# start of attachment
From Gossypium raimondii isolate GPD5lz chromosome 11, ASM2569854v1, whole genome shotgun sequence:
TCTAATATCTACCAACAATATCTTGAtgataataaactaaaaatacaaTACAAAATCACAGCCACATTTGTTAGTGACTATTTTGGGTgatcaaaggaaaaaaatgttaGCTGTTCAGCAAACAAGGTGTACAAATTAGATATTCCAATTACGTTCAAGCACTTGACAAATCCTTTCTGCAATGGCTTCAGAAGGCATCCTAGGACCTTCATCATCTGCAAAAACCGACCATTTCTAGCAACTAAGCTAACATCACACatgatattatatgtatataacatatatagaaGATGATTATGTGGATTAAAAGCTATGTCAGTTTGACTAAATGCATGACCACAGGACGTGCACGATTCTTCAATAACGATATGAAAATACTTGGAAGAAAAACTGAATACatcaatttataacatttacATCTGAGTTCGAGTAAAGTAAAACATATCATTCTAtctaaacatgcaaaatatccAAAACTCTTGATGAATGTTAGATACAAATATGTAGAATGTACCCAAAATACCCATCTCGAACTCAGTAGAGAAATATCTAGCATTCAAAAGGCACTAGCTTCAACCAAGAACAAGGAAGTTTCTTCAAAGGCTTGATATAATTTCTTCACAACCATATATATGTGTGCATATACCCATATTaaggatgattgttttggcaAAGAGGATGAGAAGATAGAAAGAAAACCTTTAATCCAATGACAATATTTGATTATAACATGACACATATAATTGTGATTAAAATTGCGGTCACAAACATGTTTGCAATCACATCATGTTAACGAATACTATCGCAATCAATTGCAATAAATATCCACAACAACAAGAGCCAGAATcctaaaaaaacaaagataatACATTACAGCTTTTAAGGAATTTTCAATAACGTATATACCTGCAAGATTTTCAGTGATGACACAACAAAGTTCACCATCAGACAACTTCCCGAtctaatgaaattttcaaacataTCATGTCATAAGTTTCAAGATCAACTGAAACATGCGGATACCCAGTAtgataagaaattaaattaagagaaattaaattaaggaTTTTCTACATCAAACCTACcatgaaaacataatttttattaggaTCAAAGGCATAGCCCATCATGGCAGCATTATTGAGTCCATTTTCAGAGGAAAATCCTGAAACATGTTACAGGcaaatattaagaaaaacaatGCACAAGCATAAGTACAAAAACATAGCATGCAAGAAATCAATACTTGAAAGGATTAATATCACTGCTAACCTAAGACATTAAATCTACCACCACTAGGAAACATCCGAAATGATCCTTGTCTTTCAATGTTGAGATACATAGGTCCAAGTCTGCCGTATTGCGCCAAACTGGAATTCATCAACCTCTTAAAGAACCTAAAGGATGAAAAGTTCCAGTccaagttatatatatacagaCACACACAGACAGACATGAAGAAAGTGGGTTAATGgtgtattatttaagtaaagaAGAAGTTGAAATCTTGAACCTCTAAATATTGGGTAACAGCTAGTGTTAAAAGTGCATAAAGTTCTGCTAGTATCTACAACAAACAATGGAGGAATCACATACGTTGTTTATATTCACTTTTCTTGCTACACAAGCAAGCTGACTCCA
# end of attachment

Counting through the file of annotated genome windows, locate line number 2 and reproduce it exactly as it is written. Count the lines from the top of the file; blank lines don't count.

TCTAATATCTACCAACAATATCTTGAtgataataaactaaaaatacaaTACAAAATCACAGCCACATTTGTTAGTGACTATTTTGGGTgatcaaaggaaaaaaatgttaGCTGTTCAGCAAACAAGGTGTACAAATTAGATATTCCAATTACGTTCAAGCACTTGACAAATCCTTTCTGCAATGGCTTCAGAAGGCATCCTAGGACCTTCATCATCTGCAAAAACCGACCATTTCTAGCAACTAAGCTAACATCACACatgatattatatgtatataacatatatagaaGATGATTATGTGGATTAAAAGCTATGTCAGTTTGACTAAATGCATGACCACAGGACGTGCACGATTCTTCAATAACGATATGAAAATACTTGGAAGAAAAACTGAATACatcaatttataacatttacATCTGAGTTCGAGTAAAGTAAAACATATCATTCTAtctaaacatgcaaaatatccAAAACTCTTGATGAATGTTAGATACAAATATGTAGAATGTACCCAAAATACCCATCTCGAACTCAGTAGAGAAATATCTAGCATTCAAAAGGCACTAGCTTCAACCAAGAACAAGGAAGTTTCTTCAAAGGCTTGATATAATTTCTTCACAACCATATATATGTGTGCATATACCCATATTaaggatgattgttttggcaAAGAGGATGAGAAGATAGAAAGAAAACCTTTAATCCAATGACAATATTTGATTATAACATGACACATATAATTGTGATTAAAATTGCGGTCACAAACATGTTTGCAATCACATCATGTTAACGAATACTATCGCAATCAATTGCAATAAATATCCACAACAACAAGAGCCAGAATcctaaaaaaacaaagataatACATTACAGCTTTTAAGGAATTTTCAATAACGTATATACCTGCAAGATTTTCAGTGATGACACAACAAAGTTCACCATCAGACAACTTCCCGAtctaatgaaattttcaaacataTCATGTCATAAGTTTCAAGATCAACTGAAACATGCGGATACCCAGTAtgataagaaattaaattaagagaaattaaattaaggaTTTTCTACATCAAACCTACcatgaaaacataatttttattaggaTCAAAGGCATAGCCCATCATGGCAGCATTATTGAGTCCATTTTCAGAGGAAAATCCTGAAACATGTTACAGGcaaatattaagaaaaacaatGCACAAGCATAAGTACAAAAACATAGCATGCAAGAAATCAATACTTGAAAGGATTAATATCACTGCTAACCTAAGACATTAAATCTACCACCACTAGGAAACATCCGAAATGATCCTTGTCTTTCAATGTTGAGATACATAGGTCCAAGTCTGCCGTATTGCGCCAAACTGGAATTCATCAACCTCTTAAAGAACCTAAAGGATGAAAAGTTCCAGTccaagttatatatatacagaCACACACAGACAGACATGAAGAAAGTGGGTTAATGgtgtattatttaagtaaagaAGAAGTTGAAATCTTGAACCTCTAAATATTGGGTAACAGCTAGTGTTAAAAGTGCATAAAGTTCTGCTAGTATCTACAACAAACAATGGAGGAATCACATACGTTGTTTATATTCACTTTTCTTGCTACACAAGCAAGCTGACTCCA